The devastating disease canât be stopped unless more protection is provided for patients and health workers
Entering the city of Goma as night fell, I saw the red lava glowing atop nearby Mount Nyiragongo â an ominous reminder of the insecurity hovering over the Democratic Republic of the Congoâs volatile east.
But a manmade â not natural â terror is keeping health workers in DRC awake tonight.
Rights groups condemn hanging of Mooketsi Kgosibodiba and call on president to bring country into line with the rest of Africa
The new president of Botswana is facing pressure to abolish the countryâs death penalty after last weekâs surprise execution of a 44-year-old man for murder.
Mooketsi Kgosibodiba, a bricklayer, had been on death row since 2017 after strangling his employer in a row over stolen cement. Last week the government made the unexpected announcement that he had been hanged in Gaborone central prison.
From Israelâs hostility to Trumpâs withdrawal of US funding, the UNRWA faces unprecedented challenges. Timely financial and diplomatic support is key
Today, on the 70th anniversary of its founding, the UN Relief and Works Agency, the UNâs main refugee agency serving Palestinians, is facing unprecedented challenges.
It has become a key battleground in Donald Trumpâs war against multilateralism and his unilateral attempts to redefine the Middle East peace process along a track proposed by Israelâs prime minister, Benjamin Netanyahu.
White Islandâs eruption is a reminder that we are not natureâs master, but at its whim
At 2.11pm yesterday, as the Whakaari eruption was happening, I was out mowing my lawns. From my home at Te Kaha, a tiny settlement on the North Islandâs east coast, you can make out the volcanoâs sunken crater. The 300-metre dust cliffs frame the northern and southern edges, and in the centre is an east-facing pit where ancient birders and old sulphur miners once did their work.
On Monday the only workers and visitors on island were tour operators and tourists, several whom never made it back from yesterdayâs destruction.
The tranche of documents show that in trying to paint the best pictures, those involved delivered the worst
During the Vietnam war, the daily US military briefings were known to journalists as the Five Oâ Clock Follies, described by one of the AP reporters who attended them as âthe longest-playing tragicomedy in south-east Asiaâs theatre of the absurdâ.
The Pentagon Papers, the Department of Defenseâs secret history of that war, leaked by Daniel Ellsberg in 1971, only underlined the level of that deception under subsequent US presidents.
Trumpâs neglect of the region has left a political vacuum that China is rushing to fill â and small nations such as the Solomon Islands are stuck in the middle
If anything demonstrates the interconnectedness of the 21st-century world, it is how a decision made in the Solomon Islands, population 650,000, in the remote South Pacific, can affect the behaviour of powerful countries on the other side of the globe. That, in a way, is exactly what happened last week when Nato leaders met in London. Top of their agenda was Donald Trumpâs demand that Europe pay more for its defence. But why is the US so exercised about so-called âburden-sharingâ? In part because, these days, it is looking west, not east.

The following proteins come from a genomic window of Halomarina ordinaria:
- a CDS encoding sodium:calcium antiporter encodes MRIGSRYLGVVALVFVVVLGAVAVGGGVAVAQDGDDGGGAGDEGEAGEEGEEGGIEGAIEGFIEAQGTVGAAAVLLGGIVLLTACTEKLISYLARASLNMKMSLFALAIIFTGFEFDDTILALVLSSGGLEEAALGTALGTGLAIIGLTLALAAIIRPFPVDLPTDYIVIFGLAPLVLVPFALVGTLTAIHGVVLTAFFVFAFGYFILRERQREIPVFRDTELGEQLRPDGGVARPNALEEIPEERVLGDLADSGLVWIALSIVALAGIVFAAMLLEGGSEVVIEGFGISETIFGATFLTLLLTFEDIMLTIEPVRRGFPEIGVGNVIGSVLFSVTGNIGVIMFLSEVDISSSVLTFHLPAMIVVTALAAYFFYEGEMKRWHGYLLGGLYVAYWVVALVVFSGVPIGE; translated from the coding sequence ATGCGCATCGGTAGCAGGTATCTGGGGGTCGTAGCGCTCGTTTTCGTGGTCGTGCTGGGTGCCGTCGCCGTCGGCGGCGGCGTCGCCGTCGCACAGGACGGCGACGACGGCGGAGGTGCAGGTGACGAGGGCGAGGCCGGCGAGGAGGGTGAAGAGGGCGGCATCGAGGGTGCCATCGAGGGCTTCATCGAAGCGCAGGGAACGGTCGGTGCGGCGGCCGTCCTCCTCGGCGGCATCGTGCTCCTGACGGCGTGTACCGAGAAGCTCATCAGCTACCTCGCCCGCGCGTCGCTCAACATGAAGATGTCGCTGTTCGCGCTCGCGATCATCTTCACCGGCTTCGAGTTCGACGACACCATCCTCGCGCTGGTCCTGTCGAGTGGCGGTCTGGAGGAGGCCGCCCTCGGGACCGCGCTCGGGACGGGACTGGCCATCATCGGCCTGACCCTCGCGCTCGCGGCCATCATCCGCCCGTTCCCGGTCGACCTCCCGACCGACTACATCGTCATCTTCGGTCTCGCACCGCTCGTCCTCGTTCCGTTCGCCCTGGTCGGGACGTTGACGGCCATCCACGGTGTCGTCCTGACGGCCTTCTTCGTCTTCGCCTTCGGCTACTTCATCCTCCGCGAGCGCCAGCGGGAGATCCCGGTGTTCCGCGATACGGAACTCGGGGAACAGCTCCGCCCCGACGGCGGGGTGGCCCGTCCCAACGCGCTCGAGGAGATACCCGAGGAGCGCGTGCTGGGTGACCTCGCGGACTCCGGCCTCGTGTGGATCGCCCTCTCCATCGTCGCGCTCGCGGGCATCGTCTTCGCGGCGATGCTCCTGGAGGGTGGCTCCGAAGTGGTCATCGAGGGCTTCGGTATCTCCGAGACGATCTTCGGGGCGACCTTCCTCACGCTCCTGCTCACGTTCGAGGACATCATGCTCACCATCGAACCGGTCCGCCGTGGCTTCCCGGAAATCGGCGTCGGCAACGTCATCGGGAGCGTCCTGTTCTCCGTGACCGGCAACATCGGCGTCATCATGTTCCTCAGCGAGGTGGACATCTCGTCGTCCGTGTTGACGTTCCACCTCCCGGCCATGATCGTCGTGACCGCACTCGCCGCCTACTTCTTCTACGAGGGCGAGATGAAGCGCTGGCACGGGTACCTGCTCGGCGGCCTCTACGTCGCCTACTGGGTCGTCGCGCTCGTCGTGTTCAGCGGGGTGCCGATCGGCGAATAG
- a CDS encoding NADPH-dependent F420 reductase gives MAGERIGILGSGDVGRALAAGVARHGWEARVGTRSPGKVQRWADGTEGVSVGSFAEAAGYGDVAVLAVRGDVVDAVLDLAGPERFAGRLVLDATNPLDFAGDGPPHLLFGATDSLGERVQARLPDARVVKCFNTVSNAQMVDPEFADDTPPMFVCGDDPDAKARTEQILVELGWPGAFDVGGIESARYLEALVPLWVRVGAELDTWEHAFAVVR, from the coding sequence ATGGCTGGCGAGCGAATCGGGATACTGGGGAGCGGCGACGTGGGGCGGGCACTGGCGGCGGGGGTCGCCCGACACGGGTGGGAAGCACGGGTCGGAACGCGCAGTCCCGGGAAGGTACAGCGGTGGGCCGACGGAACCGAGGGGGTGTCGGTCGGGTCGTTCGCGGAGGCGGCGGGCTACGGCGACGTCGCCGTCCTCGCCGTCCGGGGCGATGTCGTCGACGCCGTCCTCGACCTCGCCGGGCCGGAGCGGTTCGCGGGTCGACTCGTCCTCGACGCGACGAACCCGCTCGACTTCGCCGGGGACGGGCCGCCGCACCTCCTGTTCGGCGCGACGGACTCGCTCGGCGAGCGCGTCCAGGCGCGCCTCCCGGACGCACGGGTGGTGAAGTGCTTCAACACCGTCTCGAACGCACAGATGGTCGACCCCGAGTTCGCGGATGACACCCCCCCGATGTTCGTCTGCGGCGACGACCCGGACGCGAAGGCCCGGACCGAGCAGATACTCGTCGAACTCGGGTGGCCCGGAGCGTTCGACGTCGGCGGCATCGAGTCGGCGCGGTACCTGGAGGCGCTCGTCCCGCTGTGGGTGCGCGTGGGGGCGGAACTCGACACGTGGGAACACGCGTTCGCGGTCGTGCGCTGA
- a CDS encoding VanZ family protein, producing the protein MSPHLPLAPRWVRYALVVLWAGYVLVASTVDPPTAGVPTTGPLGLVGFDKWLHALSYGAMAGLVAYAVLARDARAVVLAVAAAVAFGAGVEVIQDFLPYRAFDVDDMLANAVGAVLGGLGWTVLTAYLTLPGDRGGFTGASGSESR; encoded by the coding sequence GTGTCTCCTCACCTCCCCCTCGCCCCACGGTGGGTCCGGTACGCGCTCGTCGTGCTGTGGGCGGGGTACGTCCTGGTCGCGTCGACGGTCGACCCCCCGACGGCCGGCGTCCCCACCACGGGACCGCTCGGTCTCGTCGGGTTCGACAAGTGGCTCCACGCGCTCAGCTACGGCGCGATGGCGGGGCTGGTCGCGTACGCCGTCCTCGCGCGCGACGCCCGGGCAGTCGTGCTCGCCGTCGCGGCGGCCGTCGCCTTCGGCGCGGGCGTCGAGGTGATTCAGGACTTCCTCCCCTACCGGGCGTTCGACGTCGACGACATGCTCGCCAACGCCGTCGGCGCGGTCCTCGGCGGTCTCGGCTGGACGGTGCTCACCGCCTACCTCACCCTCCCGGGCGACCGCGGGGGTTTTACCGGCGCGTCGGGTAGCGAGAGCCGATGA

The US has identified China, not Russia, as the biggest strategic, economic and potential military rival to its global leadership. Barack Obama, who was dubbed the âPacific presidentâ, formalised this shift with his 2011 âpivot to Asiaâ, which prioritised the region.
House Democrats have introduced two articles of impeachment against Donald Trump for high crimes and misdemeanours. At a press conference announcing the move, the House judiciary committee chair Jerry Nadler accused the president of betraying public trust and endangering US national security to benefit himself
The families of those missing after the White Island eruption in New Zealand say they are 'standing together' as they wait for information about their loved ones. Jacinda Ardern, New Zealand's prime minister, said the scale of the disaster was 'devastating' and that reconnaissance flights had found no sign of life on the island. Police have launched an inquiry into the eruption after at least six people died and many more were injured
Houston's police chief Art Acevedo criticised politicians for not standing up to the National Rifle Association after the the fatal shooting of an officer. 'The NRA doesn't like the fact that we want to take firearms out of the hands of boyfriends that abuse their girlfriends. And who killed our sergeant? A boyfriend abusing his girlfriend,' Acevedo said
A protester, appearing on the side of President Donald Trump and against impeachment, shouted at committee chairman Jerry Nadler, a New York Democrat, that he and the Democrats are committing 'treason' in their inquiry
New Zealandâs Whakaari/White Island volcano erupted on Monday at 2.11pm as 50 people were visiting the country's most active volcano. At least five people were killed and authorities confirmed some people were still waiting to be rescued hours after the eruption on the island, as experts explained it was unsafe for emergency services to return
Footage shows island in the Bay of Plenty coated with ash after volcano blew debris 12,000m into the air. The film also shows a downed helicopter and tourists stranded on the island waiting to be rescued by boat.